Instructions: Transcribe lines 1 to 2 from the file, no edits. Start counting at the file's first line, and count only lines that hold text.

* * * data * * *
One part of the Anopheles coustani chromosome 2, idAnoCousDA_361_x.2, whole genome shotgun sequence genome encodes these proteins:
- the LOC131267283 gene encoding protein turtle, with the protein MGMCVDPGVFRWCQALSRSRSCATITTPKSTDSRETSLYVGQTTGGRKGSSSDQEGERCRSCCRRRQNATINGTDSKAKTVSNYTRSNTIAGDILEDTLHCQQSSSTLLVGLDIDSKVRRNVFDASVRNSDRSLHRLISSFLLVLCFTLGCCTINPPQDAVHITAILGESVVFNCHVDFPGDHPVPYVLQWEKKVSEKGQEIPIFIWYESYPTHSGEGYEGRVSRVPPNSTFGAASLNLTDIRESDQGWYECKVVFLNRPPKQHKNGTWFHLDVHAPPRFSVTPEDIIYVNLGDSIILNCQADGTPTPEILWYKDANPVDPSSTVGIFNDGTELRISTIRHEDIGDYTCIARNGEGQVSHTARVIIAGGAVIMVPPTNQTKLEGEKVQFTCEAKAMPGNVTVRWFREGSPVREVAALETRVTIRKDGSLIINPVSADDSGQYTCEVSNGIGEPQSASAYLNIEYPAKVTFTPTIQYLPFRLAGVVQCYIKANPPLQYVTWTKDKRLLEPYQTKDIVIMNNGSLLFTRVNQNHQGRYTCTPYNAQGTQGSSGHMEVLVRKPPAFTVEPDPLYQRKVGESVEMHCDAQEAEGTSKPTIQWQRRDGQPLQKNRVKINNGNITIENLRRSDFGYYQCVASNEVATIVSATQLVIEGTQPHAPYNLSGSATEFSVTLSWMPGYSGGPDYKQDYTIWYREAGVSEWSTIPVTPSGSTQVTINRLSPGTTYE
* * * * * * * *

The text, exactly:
One part of the Anopheles coustani chromosome 2, idAnoCousDA_361_x.2, whole genome shotgun sequence genome encodes these proteins:
- the LOC131267283 gene encoding protein turtle, with the protein MGMCVDPGVFRWCQALSRSRSCATITTPKSTDSRETSLYVGQTTGGRKGSSSDQEGERCRSCCRRRQNATINGTDSKAKTVSNYTRSNTIAGDILEDTLHCQQSSSTLLVGLDIDSKVRRNVFDASVRNSDRSLHRLISSFLLVLCFTLGCCTINPPQDAVHITAILGESVVFNCHVDFPGDHPVPYVLQWEKKVSEKGQEIPIFIWYESYPTHSGEGYEGRVSRVPPNSTFGAASLNLTDIRESDQGWYECKVVFLNRPPKQHKNGTWFHLDVHAPPRFSVTPEDIIYVNLGDSIILNCQADGTPTPEILWYKDANPVDPSSTVGIFNDGTELRISTIRHEDIGDYTCIARNGEGQVSHTARVIIAGGAVIMVPPTNQTKLEGEKVQFTCEAKAMPGNVTVRWFREGSPVREVAALETRVTIRKDGSLIINPVSADDSGQYTCEVSNGIGEPQSASAYLNIEYPAKVTFTPTIQYLPFRLAGVVQCYIKANPPLQYVTWTKDKRLLEPYQTKDIVIMNNGSLLFTRVNQNHQGRYTCTPYNAQGTQGSSGHMEVLVRKPPAFTVEPDPLYQRKVGESVEMHCDAQEAEGTSKPTIQWQRRDGQPLQKNRVKINNGNITIENLRRSDFGYYQCVASNEVATIVSATQLVIEGTQPHAPYNLSGSATEFSVTLSWMPGYSGGPDYKQDYTIWYREAGVSEWSTIPVTPSGSTQVTINRLSPGTTYE